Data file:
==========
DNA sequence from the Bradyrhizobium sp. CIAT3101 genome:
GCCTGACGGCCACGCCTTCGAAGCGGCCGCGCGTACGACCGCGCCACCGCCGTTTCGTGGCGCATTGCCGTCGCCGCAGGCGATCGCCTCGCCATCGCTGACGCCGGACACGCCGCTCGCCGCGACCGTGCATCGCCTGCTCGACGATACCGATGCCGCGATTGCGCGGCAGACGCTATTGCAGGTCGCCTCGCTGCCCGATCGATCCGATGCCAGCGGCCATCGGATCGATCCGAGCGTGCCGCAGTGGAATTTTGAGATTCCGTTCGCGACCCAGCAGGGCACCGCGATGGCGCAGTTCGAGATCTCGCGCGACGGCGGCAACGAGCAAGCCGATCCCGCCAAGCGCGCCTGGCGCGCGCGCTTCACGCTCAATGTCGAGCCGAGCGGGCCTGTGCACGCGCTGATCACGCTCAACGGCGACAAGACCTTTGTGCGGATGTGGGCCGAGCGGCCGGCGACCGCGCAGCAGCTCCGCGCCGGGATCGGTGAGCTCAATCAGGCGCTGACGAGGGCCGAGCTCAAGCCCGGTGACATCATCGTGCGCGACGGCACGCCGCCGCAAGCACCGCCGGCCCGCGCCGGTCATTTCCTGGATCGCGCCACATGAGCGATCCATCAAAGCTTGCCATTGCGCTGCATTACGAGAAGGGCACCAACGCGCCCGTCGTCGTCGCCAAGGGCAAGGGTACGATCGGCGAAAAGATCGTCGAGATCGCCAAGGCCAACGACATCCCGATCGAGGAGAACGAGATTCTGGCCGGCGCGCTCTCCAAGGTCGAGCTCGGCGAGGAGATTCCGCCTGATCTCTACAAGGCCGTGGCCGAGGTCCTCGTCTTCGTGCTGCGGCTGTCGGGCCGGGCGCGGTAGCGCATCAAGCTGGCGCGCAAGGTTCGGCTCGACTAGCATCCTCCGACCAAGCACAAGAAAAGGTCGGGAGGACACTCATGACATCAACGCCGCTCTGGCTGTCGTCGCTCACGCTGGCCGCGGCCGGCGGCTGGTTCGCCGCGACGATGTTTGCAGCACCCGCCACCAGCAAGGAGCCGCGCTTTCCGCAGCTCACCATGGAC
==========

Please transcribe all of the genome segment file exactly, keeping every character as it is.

DNA sequence from the Bradyrhizobium sp. CIAT3101 genome:
GCCTGACGGCCACGCCTTCGAAGCGGCCGCGCGTACGACCGCGCCACCGCCGTTTCGTGGCGCATTGCCGTCGCCGCAGGCGATCGCCTCGCCATCGCTGACGCCGGACACGCCGCTCGCCGCGACCGTGCATCGCCTGCTCGACGATACCGATGCCGCGATTGCGCGGCAGACGCTATTGCAGGTCGCCTCGCTGCCCGATCGATCCGATGCCAGCGGCCATCGGATCGATCCGAGCGTGCCGCAGTGGAATTTTGAGATTCCGTTCGCGACCCAGCAGGGCACCGCGATGGCGCAGTTCGAGATCTCGCGCGACGGCGGCAACGAGCAAGCCGATCCCGCCAAGCGCGCCTGGCGCGCGCGCTTCACGCTCAATGTCGAGCCGAGCGGGCCTGTGCACGCGCTGATCACGCTCAACGGCGACAAGACCTTTGTGCGGATGTGGGCCGAGCGGCCGGCGACCGCGCAGCAGCTCCGCGCCGGGATCGGTGAGCTCAATCAGGCGCTGACGAGGGCCGAGCTCAAGCCCGGTGACATCATCGTGCGCGACGGCACGCCGCCGCAAGCACCGCCGGCCCGCGCCGGTCATTTCCTGGATCGCGCCACATGAGCGATCCATCAAAGCTTGCCATTGCGCTGCATTACGAGAAGGGCACCAACGCGCCCGTCGTCGTCGCCAAGGGCAAGGGTACGATCGGCGAAAAGATCGTCGAGATCGCCAAGGCCAACGACATCCCGATCGAGGAGAACGAGATTCTGGCCGGCGCGCTCTCCAAGGTCGAGCTCGGCGAGGAGATTCCGCCTGATCTCTACAAGGCCGTGGCCGAGGTCCTCGTCTTCGTGCTGCGGCTGTCGGGCCGGGCGCGGTAGCGCATCAAGCTGGCGCGCAAGGTTCGGCTCGACTAGCATCCTCCGACCAAGCACAAGAAAAGGTCGGGAGGACACTCATGACATCAACGCCGCTCTGGCTGTCGTCGCTCACGCTGGCCGCGGCCGGCGGCTGGTTCGCCGCGACGATGTTTGCAGCACCCGCCACCAGCAAGGAGCCGCGCTTTCCGCAGCTCACCATGGAC